The Easiest Shortcakes. The wild card test: This recipe already has cream—dun dun dun!—1/2 cup plus 2 tablespoons to be exact. Instead of adding more cream (that’d be crazy, right? But also, if you want to try it, please let me know how it goes), I want to see what happens if I whip the amount called for. Will the shortcakes turn out even lighter and fluffier?


The Results

Left, original. Right, whipped cream. Photo by Emma Laperruque

Marian Burros’ Plum Torte. This was my favorite makeover of the bunch. After one bite of each, all I could say was, “Wow!” Such a noticeable difference here. The whipped-cream cake has a domed center (while the original is flat), shrunk more around the edges (I suspect from the additional fat), and has a bouncier consistency when gently poked. After being sliced, the whipped-cream version showed off a higher rise and fluffier crumb. And it’s significantly more tender and moist. Okay, okay, one more bite to triple check. Verdict: Whipped cream made me love this cake even more.

Left, original. Right, whipped cream. Photo by Emma Laperruque

Nigella Lawson’s Dense Chocolate Loaf Cake. “Don’t worry if it sinks in the middle,” Lawson writes in the recipe. “Indeed, it will do so because it’s such a dense and damp cake.” Which is to say, if you add more liquid, the middle will sink even more and the sides will scrunch up . Should I have seen this coming? Maybe. Did I learn something from it? Totally. The original is as moist as a cake can be without turning into pudding or fudge, which is what the whipped-cream version reminded me of. My coworkers loved it, though, and couldn’t care less about its appearance. “Honestly, it doesn’t even matter,” Assistant Buyer Louise de Verteuil said. “I would just fill the canyon with more whipped cream.” Verdict: Whipped cream threw off the structure of this already-moist-as-can-be cake—but who are we, to judge a cake by its looks?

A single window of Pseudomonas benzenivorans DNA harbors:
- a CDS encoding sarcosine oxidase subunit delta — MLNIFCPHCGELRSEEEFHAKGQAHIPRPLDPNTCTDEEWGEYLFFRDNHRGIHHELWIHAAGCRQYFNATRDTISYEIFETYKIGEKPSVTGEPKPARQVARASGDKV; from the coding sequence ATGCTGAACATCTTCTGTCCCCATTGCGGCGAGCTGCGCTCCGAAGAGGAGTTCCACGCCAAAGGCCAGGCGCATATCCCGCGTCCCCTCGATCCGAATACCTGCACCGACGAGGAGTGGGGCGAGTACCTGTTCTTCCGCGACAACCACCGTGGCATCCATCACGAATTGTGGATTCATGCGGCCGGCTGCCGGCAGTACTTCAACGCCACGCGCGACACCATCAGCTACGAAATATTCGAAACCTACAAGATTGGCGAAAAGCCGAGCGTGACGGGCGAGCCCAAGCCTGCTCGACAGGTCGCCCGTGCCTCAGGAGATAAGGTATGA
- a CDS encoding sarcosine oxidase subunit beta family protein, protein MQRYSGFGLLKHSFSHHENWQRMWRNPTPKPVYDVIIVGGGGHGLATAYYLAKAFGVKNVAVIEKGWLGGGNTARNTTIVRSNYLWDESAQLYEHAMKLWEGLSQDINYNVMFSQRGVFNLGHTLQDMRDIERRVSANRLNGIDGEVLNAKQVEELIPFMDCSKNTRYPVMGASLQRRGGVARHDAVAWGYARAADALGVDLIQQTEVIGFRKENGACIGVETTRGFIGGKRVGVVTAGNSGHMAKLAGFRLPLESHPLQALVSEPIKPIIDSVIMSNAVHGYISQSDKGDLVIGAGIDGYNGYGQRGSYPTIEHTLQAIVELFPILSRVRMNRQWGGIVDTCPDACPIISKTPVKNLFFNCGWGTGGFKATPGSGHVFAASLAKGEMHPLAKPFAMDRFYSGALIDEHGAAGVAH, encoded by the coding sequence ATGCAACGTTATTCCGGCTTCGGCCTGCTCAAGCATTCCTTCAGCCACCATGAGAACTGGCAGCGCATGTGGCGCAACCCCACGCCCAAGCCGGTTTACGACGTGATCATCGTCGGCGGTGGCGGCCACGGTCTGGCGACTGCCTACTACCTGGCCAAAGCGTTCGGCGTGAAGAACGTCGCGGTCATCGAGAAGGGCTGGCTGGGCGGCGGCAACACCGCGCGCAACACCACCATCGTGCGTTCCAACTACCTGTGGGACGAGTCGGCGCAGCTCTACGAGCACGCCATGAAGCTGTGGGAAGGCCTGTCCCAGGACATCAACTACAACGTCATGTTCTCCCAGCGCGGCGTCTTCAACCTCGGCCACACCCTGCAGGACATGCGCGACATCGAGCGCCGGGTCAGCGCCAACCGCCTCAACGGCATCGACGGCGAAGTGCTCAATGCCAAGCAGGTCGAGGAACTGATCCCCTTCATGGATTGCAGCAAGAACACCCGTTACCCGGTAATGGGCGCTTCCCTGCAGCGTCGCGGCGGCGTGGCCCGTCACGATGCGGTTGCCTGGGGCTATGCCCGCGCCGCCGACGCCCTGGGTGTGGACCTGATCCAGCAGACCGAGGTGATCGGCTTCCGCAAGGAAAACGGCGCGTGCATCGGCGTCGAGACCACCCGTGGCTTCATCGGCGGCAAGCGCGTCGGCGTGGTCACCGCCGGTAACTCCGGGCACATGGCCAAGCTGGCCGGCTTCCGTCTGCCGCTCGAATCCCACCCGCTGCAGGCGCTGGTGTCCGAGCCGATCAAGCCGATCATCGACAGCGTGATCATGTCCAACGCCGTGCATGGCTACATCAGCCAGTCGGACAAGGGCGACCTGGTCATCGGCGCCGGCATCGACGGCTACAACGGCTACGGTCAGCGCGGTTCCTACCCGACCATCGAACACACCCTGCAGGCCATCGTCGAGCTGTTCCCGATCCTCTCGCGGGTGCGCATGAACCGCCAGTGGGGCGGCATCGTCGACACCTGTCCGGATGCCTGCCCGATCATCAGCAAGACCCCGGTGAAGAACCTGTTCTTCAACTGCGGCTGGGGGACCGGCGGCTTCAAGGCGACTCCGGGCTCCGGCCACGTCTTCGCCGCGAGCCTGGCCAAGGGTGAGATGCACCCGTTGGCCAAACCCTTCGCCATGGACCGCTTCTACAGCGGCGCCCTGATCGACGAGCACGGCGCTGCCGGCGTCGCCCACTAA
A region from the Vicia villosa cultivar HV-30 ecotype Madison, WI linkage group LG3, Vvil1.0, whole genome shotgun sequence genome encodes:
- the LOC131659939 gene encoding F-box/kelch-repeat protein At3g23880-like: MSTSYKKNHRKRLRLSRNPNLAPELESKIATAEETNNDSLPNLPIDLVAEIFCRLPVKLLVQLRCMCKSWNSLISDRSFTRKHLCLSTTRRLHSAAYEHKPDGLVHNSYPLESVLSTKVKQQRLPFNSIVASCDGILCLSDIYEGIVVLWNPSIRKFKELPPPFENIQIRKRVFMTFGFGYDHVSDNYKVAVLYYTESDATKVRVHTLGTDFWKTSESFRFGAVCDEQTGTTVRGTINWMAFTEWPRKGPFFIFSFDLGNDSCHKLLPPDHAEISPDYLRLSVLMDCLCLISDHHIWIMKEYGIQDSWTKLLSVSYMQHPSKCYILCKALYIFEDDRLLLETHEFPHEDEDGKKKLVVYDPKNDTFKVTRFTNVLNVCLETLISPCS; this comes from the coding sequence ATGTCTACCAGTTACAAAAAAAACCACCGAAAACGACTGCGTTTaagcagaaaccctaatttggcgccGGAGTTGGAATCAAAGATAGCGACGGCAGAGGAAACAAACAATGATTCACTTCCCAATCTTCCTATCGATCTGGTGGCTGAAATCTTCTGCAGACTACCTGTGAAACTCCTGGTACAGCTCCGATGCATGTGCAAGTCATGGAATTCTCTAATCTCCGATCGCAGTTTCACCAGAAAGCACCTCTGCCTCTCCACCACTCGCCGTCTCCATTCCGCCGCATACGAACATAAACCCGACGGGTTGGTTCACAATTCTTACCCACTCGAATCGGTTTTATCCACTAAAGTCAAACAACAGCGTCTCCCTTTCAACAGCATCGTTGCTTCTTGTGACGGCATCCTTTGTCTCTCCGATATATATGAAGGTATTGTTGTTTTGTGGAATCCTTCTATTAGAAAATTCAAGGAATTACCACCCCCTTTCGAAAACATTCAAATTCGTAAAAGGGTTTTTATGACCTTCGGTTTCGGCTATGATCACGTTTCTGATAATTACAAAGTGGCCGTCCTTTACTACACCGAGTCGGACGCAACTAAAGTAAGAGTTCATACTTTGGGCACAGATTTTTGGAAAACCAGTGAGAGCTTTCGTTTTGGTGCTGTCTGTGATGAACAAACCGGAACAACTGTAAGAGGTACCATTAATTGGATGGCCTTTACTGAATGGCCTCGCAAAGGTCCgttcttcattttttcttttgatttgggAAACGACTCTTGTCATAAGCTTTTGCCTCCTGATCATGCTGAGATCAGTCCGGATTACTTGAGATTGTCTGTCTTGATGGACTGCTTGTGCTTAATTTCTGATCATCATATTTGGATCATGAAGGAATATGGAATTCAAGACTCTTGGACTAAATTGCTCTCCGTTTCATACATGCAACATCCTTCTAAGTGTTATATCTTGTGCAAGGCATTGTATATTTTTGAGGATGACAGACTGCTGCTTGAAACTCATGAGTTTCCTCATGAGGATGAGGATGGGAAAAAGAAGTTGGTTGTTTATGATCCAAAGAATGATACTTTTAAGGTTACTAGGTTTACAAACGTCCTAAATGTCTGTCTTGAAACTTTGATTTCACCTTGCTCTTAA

Left, original. Right, whipped cream. Photo by Emma Laperruque

Nancy Silverton’s Bran Muffins. Coming out of the oven, these looked pretty dang similar. The original recipe had more cracks in its top, while the whipped-cream version was smoother. Coming out of the muffin tin, both had sound structure, and slicing them in half revealed nearly look-alike crumbs. But the taste and texture was where they differed: The whipped cream version had a, well, creamier flavor, and a noticeably softer consistency. If you’re feeding a bran muffin skeptic (everyone should love bran muffins, there I said it), the whipped cream made these even more convincing. Verdict: Whipped cream lightened up these bran muffins—both in the nutty, wheaty flavor and hearty, grainy texture.

Left, original. Right, whipped cream. Photo by Emma Laperruque

The Easiest Shortcakes. I had no idea what to expect here. The good news is: The whipped-cream variation totally worked. In fact, it worked so well that, at first glance, I could barely tell the two apart. If I looked closer, the whipped cream shortcakes had bumpier tops—curious since the whipped cream bran muffins had smoother tops. After many bites, I decided that the whipped cream shortcakes were lighter and more tender in texture. If you listened closely when you broke one apart, you could even hear an exhale of all that air! Verdict: The whipped cream made some small, but positive changes here. But is the difference enough to warrant the extra effort? You tell me.